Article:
Eisgruber went on to earn a master's degree in politics at Oxford University as a Rhodes Scholar and a law degree at the University of Chicago. He knew he wanted to teach constitutional law, but first spent two years as a clerk for Patrick Higginbotham, a federal appeals court judge, and Supreme Court Justice John Paul Stevens before joining the NYU faculty.
"What was special about the experience was having a chance to see the way in which judges made their decisions and develop an empirical foundation for testing some of the claims I would make or read about in the future," he said. "I think of it as the equivalent of anthropological work for a constitutional theorist -- hanging out with the people who inhabit the system I study."
Since joining the Princeton faculty, Eisgruber has taught a variety of law-related courses and has helped LAPA develop multidisciplinary courses that have covered topics such as the history of litigation, religion and legal change, telecommunications regulation and crime control.
This semester, he is teaching a Wilson School seminar, "Law and Public Policy," which analyzes the role of courts in setting policy on issues such as product liability, prison reform, environmental quality, religious liberty and anti-terrorism measures.
Jennifer Vosko, a senior in Eisgruber's course this fall who also took his freshman seminar, "The Supreme Court and Constitutional Democracy," said he is a patient teacher who keeps his students engaged in lectures and discussions. Vosko chairs the LAPA Forum, a group of students and faculty that gathers for dinner discussions on legal topics. The forum was created by Eisgruber and students from the freshman seminar three years ago.
Eisgruber also is advising Vosko as she prepares for her senior thesis, which will deal with presidential communications, and as she considers attending law school, applying for fellowships or working in Washington, D.C., as postgraduate options. Working as a White House intern this summer, Vosko heard from her adviser frequently. "He's incredible," she said. "He e-mailed me throughout the summer with ideas and just to see how I was doing."
While teaching and directing the LAPA program, Eisgruber is continuing his research on constitutional theory, religious liberty, legal philosophy and adjudicative institutions. Following the publication of his 2001 book, "Constitutional Self-Government," Eisgruber is now writing a book on religious freedom in the United States with Lawrence Sager, a former NYU colleague and frequent collaborator who is now at the University of Texas. He also has longer-term plans for a book examining claims that the Supreme Court has made the United States more secular.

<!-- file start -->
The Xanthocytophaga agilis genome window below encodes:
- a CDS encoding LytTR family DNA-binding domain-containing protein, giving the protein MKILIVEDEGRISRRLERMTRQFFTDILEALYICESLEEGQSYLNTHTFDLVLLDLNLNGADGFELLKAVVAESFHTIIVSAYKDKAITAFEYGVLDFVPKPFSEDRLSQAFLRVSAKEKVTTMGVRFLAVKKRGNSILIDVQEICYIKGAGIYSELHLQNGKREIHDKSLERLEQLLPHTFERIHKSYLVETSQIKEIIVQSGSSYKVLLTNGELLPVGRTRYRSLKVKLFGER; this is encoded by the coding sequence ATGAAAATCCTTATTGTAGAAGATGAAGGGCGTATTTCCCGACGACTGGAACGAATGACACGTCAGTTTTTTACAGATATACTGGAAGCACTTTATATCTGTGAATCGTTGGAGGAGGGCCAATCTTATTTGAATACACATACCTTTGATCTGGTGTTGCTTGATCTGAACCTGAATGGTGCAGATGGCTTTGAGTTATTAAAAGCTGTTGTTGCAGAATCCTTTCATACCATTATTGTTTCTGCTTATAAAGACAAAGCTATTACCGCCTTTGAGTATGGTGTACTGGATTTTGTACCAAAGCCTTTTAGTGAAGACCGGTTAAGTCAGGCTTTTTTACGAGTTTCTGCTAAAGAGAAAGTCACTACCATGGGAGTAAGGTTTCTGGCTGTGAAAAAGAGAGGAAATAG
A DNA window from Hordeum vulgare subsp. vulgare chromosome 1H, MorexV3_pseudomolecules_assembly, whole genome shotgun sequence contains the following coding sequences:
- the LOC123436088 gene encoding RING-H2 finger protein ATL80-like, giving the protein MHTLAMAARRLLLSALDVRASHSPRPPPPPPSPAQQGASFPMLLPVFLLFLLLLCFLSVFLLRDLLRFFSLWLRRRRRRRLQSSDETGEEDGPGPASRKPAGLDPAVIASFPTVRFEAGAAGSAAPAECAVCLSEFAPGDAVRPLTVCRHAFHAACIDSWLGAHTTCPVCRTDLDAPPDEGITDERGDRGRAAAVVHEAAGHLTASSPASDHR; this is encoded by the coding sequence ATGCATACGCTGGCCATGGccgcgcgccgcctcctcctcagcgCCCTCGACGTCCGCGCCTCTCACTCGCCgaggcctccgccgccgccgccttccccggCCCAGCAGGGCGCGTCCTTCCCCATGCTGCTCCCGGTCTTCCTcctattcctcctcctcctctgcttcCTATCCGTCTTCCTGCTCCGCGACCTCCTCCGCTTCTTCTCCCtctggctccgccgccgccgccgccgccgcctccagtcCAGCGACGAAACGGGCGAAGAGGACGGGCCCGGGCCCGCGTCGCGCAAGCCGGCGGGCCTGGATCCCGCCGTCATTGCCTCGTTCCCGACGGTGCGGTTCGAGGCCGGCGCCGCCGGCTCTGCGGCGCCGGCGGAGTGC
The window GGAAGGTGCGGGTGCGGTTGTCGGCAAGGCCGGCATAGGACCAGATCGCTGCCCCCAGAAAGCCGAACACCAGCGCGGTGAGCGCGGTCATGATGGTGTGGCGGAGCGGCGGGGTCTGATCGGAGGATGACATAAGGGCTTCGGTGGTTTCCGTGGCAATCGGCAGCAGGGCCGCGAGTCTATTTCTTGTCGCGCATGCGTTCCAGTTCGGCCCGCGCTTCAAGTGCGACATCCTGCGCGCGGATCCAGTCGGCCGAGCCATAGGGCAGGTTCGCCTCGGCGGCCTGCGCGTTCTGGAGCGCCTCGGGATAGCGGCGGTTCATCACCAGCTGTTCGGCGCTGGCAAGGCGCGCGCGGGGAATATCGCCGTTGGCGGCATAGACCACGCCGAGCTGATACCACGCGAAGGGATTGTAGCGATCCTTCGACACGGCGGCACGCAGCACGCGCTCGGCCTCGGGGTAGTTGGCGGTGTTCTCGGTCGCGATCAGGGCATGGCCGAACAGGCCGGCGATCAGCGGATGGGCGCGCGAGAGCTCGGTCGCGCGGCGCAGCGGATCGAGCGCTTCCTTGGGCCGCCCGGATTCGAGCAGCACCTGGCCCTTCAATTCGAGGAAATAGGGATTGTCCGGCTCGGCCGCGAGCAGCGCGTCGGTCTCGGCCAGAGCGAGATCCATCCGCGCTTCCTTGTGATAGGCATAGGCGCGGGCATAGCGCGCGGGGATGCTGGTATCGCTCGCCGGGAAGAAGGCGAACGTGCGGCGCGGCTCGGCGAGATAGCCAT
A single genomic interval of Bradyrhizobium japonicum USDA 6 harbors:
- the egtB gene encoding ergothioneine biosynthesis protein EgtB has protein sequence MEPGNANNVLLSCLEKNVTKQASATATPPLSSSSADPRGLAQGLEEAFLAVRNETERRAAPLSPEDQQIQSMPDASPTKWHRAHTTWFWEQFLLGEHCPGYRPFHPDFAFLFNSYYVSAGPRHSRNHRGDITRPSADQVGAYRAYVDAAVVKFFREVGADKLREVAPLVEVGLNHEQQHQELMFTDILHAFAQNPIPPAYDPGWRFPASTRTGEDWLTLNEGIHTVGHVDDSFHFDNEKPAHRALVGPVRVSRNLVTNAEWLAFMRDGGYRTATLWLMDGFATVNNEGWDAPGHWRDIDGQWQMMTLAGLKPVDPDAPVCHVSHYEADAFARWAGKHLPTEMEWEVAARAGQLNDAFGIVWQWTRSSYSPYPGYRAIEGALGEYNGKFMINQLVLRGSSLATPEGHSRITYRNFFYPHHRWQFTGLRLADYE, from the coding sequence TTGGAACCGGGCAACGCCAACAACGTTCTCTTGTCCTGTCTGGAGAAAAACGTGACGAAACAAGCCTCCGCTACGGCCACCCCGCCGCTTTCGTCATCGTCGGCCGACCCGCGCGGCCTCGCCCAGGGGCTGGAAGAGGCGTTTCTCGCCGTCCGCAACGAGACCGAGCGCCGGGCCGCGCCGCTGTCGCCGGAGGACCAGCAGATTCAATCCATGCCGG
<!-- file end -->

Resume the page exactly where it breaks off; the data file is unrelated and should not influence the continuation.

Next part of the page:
Studying the court's past and future
Coming off a "momentous" term in which its justices ruled on affirmative action, gay rights, campaign finance reform, Internet pornography, states' rights and the death penalty, the Supreme Court will continue to grapple with huge issues in the next few years, Eisgruber said. Those will include questions on civil liberties amid the U.S. war on terrorism; immigration and the rights of noncitizens; federalism; and religious liberty.
Given the heated debate revolving around such issues, Eisgruber agreed to teach this semester's Alumni Studies course to help Princeton alumni and friends better understand the historical, philosophical and legal arguments behind the court's decisions. He is teaching the course, titled "Equal Justice Under Law? The Supreme Court, the Constitution and American Politics," with Professor Robert George of the politics department, who now teaches the constitutional interpretation course that inspired Eisgruber as an undergraduate.
The course, which involves videotaped and on-campus lectures, emphasizes the questions of who should interpret the Constitution and how they should do so. He and George often find themselves on opposite sides of constitutional debates, which Eisgruber feels will benefit students who are learning ways to decipher an "ambiguous text." Both scholars said they relished the idea of working together on this project.
"(Eisgruber) is a thoughtful person whose scholarly integrity and devotion to the pursuit of truth are exemplary," George said. "He has a way of treating scholarly arguments not as any sort of intellectual contest, but as a mutual project of inquiry and discovery."
For students in their course, Eisgruber added, "It's possible that people could listen to us and think we're describing two different Supreme Courts when we talk -- and I do think that makes it much better."